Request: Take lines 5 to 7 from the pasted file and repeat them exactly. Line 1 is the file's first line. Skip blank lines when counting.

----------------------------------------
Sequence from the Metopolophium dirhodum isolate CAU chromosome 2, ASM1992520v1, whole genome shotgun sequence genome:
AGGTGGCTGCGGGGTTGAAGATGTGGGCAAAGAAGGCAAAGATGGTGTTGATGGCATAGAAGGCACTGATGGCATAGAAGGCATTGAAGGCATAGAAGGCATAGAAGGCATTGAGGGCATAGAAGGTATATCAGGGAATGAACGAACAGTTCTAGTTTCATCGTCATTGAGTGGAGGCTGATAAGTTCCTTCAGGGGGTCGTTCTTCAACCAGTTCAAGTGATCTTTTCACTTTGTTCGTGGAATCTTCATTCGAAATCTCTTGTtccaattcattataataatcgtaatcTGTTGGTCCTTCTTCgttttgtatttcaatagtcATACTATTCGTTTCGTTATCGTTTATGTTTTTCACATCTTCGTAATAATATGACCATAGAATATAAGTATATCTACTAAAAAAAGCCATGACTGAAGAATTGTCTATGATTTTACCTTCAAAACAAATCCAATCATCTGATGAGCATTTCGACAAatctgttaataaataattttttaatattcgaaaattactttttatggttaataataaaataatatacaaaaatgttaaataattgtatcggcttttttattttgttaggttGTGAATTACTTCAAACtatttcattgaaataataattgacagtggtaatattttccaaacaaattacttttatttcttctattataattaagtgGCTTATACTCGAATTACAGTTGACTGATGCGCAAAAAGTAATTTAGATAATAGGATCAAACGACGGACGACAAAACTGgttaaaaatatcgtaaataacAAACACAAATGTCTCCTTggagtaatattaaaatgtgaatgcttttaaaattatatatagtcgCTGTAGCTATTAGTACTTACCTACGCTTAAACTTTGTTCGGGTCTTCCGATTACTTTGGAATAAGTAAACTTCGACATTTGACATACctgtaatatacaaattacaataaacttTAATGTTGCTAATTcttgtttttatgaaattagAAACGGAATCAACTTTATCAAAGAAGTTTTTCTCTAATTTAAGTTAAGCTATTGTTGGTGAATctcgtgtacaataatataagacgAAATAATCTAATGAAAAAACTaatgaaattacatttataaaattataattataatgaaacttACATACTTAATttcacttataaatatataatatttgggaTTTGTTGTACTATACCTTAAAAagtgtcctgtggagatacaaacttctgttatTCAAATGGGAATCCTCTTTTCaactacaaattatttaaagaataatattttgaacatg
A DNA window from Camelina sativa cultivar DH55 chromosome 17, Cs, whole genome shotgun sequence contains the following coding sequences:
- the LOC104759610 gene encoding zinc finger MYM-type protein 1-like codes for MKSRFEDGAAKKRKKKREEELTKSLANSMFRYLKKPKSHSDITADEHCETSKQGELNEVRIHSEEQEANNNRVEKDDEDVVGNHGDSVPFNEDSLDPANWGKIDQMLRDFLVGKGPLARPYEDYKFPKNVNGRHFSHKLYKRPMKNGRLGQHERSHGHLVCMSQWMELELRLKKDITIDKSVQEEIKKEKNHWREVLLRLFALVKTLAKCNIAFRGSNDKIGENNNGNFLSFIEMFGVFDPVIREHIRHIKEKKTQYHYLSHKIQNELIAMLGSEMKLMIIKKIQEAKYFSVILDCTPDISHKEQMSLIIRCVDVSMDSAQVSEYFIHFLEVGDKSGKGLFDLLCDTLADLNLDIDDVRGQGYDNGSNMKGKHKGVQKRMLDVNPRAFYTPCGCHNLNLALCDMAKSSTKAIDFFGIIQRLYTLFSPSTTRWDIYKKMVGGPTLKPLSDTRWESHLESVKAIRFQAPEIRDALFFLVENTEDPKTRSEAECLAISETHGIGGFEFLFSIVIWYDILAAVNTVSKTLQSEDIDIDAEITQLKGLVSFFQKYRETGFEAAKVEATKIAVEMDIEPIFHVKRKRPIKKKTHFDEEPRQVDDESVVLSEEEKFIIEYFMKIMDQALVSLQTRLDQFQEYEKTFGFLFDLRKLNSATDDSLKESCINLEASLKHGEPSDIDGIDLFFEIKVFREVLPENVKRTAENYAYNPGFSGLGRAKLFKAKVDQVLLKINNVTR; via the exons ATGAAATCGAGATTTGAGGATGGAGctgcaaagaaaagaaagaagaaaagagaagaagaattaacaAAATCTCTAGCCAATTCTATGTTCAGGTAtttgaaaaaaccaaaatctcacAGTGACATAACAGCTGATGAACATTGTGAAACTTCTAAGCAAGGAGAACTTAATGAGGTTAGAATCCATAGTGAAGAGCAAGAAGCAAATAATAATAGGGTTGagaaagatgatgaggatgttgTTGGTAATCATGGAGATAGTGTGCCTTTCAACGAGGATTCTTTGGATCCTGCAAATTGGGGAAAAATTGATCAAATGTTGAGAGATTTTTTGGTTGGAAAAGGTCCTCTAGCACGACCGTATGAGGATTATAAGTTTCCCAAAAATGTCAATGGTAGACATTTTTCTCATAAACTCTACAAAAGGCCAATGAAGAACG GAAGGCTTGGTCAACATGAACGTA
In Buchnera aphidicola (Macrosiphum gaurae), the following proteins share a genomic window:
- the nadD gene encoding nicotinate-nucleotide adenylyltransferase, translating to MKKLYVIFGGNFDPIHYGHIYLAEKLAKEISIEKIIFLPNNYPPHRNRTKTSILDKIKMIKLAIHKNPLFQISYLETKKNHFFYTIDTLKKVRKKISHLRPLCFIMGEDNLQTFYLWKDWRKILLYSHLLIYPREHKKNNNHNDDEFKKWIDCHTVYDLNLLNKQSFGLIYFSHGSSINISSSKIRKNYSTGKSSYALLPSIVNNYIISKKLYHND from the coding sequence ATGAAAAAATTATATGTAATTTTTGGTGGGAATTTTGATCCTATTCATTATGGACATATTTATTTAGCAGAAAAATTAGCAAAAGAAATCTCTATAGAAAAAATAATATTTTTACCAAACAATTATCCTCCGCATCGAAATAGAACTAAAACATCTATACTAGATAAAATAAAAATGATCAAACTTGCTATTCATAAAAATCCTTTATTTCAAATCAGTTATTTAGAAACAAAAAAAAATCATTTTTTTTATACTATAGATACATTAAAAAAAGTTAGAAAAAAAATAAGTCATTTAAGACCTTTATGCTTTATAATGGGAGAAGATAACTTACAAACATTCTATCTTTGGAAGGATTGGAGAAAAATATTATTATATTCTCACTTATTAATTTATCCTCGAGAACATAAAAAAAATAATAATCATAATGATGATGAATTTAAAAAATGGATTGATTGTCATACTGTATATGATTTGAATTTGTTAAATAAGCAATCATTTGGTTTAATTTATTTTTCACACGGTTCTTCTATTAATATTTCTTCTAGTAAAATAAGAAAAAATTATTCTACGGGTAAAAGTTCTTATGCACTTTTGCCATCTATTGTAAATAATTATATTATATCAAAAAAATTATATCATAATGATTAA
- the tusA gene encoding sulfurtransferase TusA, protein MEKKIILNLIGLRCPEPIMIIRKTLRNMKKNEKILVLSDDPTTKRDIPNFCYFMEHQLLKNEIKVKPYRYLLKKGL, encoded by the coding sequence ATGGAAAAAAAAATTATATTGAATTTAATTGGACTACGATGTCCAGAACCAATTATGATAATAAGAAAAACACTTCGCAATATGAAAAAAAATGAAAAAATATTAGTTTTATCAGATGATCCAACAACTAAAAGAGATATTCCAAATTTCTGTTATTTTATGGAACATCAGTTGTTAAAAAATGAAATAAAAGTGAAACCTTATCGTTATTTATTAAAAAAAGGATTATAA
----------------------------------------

In Buchnera aphidicola (Macrosiphum gaurae), the following proteins share a genomic window:
- the nadD gene encoding nicotinate-nucleotide adenylyltransferase, translating to MKKLYVIFGGNFDPIHYGHIYLAEKLAKEISIEKIIFLPNNYPPHRNRTKTSILDKIKMIKLAIHKNPLFQISYLETKKNHFFYTIDTLKKVRKKISHLRPLCFIMGEDNLQTFYLWKDWRKILLYSHLLIYPREHKKNNNHNDDEFKKWIDCHTVYDLNLLNKQSFGLIYFSHGSSINISSSKIRKNYSTGKSSYALLPSIVNNYIISKKLYHND from the coding sequence ATGAAAAAATTATATGTAATTTTTGGTGGGAATTTTGATCCTATTCATTATGGACATATTTATTTAGCAGAAAAATTAGCAAAAGAAATCTCTATAGAAAAAATAATATTTTTACCAAACAATTATCCTCCGCATCGAAATAGAACTAAAACATCTATACTAGATAAAATAAAAATGATCAAACTTGCTATTCATAAAAATCCTTTATTTCAAATCAGTTATTTAGAAACAAAAAAAAATCATTTTTTTTATACTATAGATACATTAAAAAAAGTTAGAAAAAAAATAAGTCATTTAAGACCTTTATGCTTTATAATGGGAGAAGATAACTTACAAACATTCTATCTTTGGAAGGATTGGAGAAAAATATTATTATATTCTCACTTATTAATTTATCCTCGAGAACATAAAAAAAATAATAATCATAATGATGATGAATTTAAAAAATGGATTGATTGTCATACTGTATATGATTTGAATTTGTTAAATAAGCAATCATTTGGTTTAATTTATTTTTCACACGGTTCTTCTATTAATATTTCTTCTAGTAAAATAAGAAAAAATTATTCTACGGGTAAAAGTTCTTATGCACTTTTGCCATCTATTGTAAATAATTATATTATATCAAAAAAATTATATCATAATGATTAA
- the tusA gene encoding sulfurtransferase TusA, protein MEKKIILNLIGLRCPEPIMIIRKTLRNMKKNEKILVLSDDPTTKRDIPNFCYFMEHQLLKNEIKVKPYRYLLKKGL, encoded by the coding sequence ATGGAAAAAAAAATTATATTGAATTTAATTGGACTACGATGTCCAGAACCAATTATGATAATAAGAAAAACACTTCGCAATATGAAAAAAAATGAAAAAATATTAGTTTTATCAGATGATCCAACAACTAAAAGAGATATTCCAAATTTCTGTTATTTTATGGAACATCAGTTGTTAAAAAATGAAATAAAAGTGAAACCTTATCGTTATTTATTAAAAAAAGGATTATAA